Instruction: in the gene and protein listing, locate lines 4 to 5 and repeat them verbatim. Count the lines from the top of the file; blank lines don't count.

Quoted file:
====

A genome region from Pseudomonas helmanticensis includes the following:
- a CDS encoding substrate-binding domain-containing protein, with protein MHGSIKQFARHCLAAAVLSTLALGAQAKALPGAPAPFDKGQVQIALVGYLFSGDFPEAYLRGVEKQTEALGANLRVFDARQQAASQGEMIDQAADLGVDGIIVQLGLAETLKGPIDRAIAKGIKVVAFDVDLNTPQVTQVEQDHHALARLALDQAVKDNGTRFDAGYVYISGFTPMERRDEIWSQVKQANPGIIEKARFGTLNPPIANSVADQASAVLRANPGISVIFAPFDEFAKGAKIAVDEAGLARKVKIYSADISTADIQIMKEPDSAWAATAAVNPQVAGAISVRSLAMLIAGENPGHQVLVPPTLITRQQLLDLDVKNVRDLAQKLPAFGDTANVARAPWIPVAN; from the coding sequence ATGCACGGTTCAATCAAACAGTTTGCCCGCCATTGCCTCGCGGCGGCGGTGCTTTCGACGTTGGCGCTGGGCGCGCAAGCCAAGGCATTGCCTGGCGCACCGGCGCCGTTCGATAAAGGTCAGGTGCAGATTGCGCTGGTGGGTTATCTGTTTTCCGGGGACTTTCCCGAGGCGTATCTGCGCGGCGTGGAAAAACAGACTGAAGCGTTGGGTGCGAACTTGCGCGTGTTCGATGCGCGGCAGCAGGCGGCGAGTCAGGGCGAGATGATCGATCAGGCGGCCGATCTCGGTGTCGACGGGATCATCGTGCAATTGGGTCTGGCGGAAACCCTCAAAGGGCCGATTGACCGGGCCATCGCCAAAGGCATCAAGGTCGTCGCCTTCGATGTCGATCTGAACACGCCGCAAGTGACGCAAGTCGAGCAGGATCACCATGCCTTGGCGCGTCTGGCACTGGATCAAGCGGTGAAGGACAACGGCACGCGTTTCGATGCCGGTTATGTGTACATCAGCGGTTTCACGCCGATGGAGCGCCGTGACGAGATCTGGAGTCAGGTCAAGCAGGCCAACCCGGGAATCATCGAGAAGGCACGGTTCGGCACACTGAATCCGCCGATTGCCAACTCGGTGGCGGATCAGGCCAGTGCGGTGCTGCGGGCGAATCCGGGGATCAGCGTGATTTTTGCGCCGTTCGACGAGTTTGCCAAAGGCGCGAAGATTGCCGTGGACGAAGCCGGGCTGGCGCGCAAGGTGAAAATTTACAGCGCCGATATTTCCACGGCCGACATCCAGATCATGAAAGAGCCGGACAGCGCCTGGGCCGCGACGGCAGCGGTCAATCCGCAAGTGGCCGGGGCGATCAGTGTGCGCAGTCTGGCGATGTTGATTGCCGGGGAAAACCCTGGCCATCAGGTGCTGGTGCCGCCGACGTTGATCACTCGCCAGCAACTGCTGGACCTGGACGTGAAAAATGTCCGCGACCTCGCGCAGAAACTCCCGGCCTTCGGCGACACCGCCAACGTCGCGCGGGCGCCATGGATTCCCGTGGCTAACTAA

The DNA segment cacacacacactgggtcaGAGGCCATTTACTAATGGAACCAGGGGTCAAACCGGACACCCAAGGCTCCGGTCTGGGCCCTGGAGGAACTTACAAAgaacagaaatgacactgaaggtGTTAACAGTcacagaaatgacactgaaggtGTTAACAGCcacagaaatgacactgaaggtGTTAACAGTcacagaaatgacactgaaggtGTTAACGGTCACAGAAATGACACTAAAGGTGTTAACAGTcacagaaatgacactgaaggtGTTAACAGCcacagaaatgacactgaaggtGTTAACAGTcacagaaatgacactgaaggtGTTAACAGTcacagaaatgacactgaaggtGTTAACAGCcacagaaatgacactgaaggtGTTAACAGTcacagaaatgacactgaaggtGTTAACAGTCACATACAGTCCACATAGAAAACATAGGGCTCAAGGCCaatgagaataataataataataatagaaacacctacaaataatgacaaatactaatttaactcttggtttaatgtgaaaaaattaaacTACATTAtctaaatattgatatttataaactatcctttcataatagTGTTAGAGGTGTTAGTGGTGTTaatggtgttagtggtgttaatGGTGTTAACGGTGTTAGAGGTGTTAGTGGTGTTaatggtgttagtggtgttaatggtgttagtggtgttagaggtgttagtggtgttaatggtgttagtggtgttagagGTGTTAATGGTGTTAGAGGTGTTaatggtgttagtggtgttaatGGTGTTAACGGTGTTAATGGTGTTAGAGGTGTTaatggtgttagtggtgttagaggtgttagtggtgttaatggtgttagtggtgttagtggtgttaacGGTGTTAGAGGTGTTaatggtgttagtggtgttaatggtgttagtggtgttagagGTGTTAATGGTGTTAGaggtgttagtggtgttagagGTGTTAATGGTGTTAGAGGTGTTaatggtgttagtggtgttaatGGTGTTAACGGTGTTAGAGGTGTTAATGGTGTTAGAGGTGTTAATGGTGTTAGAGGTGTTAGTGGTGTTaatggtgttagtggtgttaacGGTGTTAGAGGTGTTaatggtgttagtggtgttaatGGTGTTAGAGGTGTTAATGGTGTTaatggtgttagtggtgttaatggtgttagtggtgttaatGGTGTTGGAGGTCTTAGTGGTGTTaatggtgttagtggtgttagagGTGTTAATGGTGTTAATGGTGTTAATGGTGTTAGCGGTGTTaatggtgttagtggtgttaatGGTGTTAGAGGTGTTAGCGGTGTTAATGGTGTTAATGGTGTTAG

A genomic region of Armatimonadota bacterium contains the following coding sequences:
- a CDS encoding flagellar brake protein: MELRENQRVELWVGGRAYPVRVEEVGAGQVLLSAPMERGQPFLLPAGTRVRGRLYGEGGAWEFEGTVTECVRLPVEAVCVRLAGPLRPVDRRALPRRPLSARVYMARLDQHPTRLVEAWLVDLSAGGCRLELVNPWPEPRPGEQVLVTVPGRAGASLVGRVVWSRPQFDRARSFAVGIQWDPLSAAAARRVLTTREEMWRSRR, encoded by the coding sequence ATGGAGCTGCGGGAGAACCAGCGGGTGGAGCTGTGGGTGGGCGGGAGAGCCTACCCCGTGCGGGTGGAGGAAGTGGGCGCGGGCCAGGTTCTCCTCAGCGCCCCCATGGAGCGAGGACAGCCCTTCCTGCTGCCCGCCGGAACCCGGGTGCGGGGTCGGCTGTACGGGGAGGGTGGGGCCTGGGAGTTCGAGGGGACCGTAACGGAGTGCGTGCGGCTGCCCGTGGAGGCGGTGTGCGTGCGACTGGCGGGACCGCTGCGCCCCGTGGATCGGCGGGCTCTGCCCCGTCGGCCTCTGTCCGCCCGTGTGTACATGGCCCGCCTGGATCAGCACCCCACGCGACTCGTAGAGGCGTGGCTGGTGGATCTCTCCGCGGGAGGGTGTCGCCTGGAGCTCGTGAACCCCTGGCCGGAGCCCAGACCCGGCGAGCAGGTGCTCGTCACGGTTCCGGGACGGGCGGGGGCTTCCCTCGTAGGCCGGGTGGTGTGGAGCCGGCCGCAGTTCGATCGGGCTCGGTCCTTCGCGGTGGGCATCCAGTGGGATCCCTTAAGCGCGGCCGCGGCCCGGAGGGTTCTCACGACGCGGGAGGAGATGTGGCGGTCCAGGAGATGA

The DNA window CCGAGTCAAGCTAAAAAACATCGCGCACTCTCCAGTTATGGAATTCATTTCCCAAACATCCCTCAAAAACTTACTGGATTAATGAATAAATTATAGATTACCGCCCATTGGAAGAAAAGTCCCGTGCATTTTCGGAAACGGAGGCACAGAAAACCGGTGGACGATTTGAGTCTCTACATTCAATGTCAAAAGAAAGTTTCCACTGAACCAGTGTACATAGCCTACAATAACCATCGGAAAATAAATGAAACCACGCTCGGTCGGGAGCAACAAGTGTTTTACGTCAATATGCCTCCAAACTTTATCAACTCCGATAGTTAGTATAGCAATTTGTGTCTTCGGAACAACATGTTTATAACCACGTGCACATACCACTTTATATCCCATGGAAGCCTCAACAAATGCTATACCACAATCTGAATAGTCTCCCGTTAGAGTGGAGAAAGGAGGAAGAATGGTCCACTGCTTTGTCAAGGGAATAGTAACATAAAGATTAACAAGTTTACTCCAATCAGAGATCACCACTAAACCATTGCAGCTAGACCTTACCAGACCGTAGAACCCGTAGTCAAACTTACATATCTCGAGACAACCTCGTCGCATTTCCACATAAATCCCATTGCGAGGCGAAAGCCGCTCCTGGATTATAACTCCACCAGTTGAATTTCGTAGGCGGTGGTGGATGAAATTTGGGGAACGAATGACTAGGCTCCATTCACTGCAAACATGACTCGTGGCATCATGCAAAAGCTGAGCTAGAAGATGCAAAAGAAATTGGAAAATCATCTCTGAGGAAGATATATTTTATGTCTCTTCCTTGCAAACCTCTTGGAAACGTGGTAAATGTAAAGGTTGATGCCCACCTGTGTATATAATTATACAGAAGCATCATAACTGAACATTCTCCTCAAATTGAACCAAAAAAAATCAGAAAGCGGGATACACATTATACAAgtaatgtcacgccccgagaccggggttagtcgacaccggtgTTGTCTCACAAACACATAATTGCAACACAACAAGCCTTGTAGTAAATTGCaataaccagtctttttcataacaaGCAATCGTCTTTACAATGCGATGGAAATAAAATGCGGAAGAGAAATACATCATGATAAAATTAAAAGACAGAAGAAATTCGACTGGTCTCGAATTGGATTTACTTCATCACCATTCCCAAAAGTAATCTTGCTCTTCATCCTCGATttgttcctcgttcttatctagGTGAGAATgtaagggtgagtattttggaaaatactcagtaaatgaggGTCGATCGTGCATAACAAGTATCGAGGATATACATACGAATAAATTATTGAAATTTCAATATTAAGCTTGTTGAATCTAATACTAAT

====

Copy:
A genomic region of Armatimonadota bacterium contains the following coding sequences:
- a CDS encoding flagellar brake protein: MELRENQRVELWVGGRAYPVRVEEVGAGQVLLSAPMERGQPFLLPAGTRVRGRLYGEGGAWEFEGTVTECVRLPVEAVCVRLAGPLRPVDRRALPRRPLSARVYMARLDQHPTRLVEAWLVDLSAGGCRLELVNPWPEPRPGEQVLVTVPGRAGASLVGRVVWSRPQFDRARSFAVGIQWDPLSAAAARRVLTTREEMWRSRR, encoded by the coding sequence ATGGAGCTGCGGGAGAACCAGCGGGTGGAGCTGTGGGTGGGCGGGAGAGCCTACCCCGTGCGGGTGGAGGAAGTGGGCGCGGGCCAGGTTCTCCTCAGCGCCCCCATGGAGCGAGGACAGCCCTTCCTGCTGCCCGCCGGAACCCGGGTGCGGGGTCGGCTGTACGGGGAGGGTGGGGCCTGGGAGTTCGAGGGGACCGTAACGGAGTGCGTGCGGCTGCCCGTGGAGGCGGTGTGCGTGCGACTGGCGGGACCGCTGCGCCCCGTGGATCGGCGGGCTCTGCCCCGTCGGCCTCTGTCCGCCCGTGTGTACATGGCCCGCCTGGATCAGCACCCCACGCGACTCGTAGAGGCGTGGCTGGTGGATCTCTCCGCGGGAGGGTGTCGCCTGGAGCTCGTGAACCCCTGGCCGGAGCCCAGACCCGGCGAGCAGGTGCTCGTCACGGTTCCGGGACGGGCGGGGGCTTCCCTCGTAGGCCGGGTGGTGTGGAGCCGGCCGCAGTTCGATCGGGCTCGGTCCTTCGCGGTGGGCATCCAGTGGGATCCCTTAAGCGCGGCCGCGGCCCGGAGGGTTCTCACGACGCGGGAGGAGATGTGGCGGTCCAGGAGATGA